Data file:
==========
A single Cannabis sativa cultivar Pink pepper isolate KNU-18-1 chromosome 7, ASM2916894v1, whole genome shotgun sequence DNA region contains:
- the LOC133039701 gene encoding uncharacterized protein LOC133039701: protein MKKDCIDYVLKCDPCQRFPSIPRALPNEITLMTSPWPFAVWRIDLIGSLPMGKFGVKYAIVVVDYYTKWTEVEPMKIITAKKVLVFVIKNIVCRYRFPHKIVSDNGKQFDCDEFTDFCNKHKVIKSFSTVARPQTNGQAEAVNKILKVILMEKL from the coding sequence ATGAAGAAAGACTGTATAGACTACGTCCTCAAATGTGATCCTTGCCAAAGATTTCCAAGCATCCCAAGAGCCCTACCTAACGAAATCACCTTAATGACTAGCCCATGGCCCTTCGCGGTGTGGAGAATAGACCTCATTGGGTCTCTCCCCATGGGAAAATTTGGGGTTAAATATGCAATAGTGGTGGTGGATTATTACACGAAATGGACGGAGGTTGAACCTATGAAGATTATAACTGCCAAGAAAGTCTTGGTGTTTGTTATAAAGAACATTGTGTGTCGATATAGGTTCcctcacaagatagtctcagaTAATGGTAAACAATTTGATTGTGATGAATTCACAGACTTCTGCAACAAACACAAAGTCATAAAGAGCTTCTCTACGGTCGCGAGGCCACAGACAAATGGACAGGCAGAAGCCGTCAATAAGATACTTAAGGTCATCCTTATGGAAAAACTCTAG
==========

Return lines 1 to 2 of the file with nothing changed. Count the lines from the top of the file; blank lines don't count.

A single Cannabis sativa cultivar Pink pepper isolate KNU-18-1 chromosome 7, ASM2916894v1, whole genome shotgun sequence DNA region contains:
- the LOC133039701 gene encoding uncharacterized protein LOC133039701: protein MKKDCIDYVLKCDPCQRFPSIPRALPNEITLMTSPWPFAVWRIDLIGSLPMGKFGVKYAIVVVDYYTKWTEVEPMKIITAKKVLVFVIKNIVCRYRFPHKIVSDNGKQFDCDEFTDFCNKHKVIKSFSTVARPQTNGQAEAVNKILKVILMEKL from the coding sequence ATGAAGAAAGACTGTATAGACTACGTCCTCAAATGTGATCCTTGCCAAAGATTTCCAAGCATCCCAAGAGCCCTACCTAACGAAATCACCTTAATGACTAGCCCATGGCCCTTCGCGGTGTGGAGAATAGACCTCATTGGGTCTCTCCCCATGGGAAAATTTGGGGTTAAATATGCAATAGTGGTGGTGGATTATTACACGAAATGGACGGAGGTTGAACCTATGAAGATTATAACTGCCAAGAAAGTCTTGGTGTTTGTTATAAAGAACATTGTGTGTCGATATAGGTTCcctcacaagatagtctcagaTAATGGTAAACAATTTGATTGTGATGAATTCACAGACTTCTGCAACAAACACAAAGTCATAAAGAGCTTCTCTACGGTCGCGAGGCCACAGACAAATGGACAGGCAGAAGCCGTCAATAAGATACTTAAGGTCATCCTTATGGAAAAACTCTAG